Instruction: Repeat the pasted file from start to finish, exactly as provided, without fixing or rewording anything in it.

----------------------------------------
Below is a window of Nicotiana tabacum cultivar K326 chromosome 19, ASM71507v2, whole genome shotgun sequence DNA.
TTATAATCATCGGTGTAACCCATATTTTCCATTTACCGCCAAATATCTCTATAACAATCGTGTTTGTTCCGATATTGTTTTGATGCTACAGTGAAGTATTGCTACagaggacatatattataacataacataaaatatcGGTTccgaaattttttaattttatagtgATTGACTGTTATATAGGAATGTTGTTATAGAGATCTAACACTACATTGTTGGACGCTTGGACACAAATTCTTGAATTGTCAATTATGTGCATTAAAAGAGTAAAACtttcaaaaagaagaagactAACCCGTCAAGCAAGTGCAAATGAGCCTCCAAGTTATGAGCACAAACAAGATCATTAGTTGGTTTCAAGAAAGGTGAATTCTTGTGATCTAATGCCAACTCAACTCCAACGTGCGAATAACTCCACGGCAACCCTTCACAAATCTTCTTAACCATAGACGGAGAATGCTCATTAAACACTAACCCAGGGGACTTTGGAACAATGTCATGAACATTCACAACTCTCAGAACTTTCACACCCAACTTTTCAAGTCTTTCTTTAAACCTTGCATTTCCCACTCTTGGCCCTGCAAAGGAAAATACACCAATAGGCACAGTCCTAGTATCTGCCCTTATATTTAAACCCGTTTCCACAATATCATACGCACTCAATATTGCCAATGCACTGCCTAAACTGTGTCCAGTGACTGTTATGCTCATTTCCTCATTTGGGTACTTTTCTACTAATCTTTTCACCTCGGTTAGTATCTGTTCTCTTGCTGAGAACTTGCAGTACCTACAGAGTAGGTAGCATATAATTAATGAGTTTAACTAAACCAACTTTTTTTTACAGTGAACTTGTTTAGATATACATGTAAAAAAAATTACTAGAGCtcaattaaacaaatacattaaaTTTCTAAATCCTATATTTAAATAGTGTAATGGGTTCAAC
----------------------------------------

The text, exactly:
Below is a window of Nicotiana tabacum cultivar K326 chromosome 19, ASM71507v2, whole genome shotgun sequence DNA.
TTATAATCATCGGTGTAACCCATATTTTCCATTTACCGCCAAATATCTCTATAACAATCGTGTTTGTTCCGATATTGTTTTGATGCTACAGTGAAGTATTGCTACagaggacatatattataacataacataaaatatcGGTTccgaaattttttaattttatagtgATTGACTGTTATATAGGAATGTTGTTATAGAGATCTAACACTACATTGTTGGACGCTTGGACACAAATTCTTGAATTGTCAATTATGTGCATTAAAAGAGTAAAACtttcaaaaagaagaagactAACCCGTCAAGCAAGTGCAAATGAGCCTCCAAGTTATGAGCACAAACAAGATCATTAGTTGGTTTCAAGAAAGGTGAATTCTTGTGATCTAATGCCAACTCAACTCCAACGTGCGAATAACTCCACGGCAACCCTTCACAAATCTTCTTAACCATAGACGGAGAATGCTCATTAAACACTAACCCAGGGGACTTTGGAACAATGTCATGAACATTCACAACTCTCAGAACTTTCACACCCAACTTTTCAAGTCTTTCTTTAAACCTTGCATTTCCCACTCTTGGCCCTGCAAAGGAAAATACACCAATAGGCACAGTCCTAGTATCTGCCCTTATATTTAAACCCGTTTCCACAATATCATACGCACTCAATATTGCCAATGCACTGCCTAAACTGTGTCCAGTGACTGTTATGCTCATTTCCTCATTTGGGTACTTTTCTACTAATCTTTTCACCTCGGTTAGTATCTGTTCTCTTGCTGAGAACTTGCAGTACCTACAGAGTAGGTAGCATATAATTAATGAGTTTAACTAAACCAACTTTTTTTTACAGTGAACTTGTTTAGATATACATGTAAAAAAAATTACTAGAGCtcaattaaacaaatacattaaaTTTCTAAATCCTATATTTAAATAGTGTAATGGGTTCAAC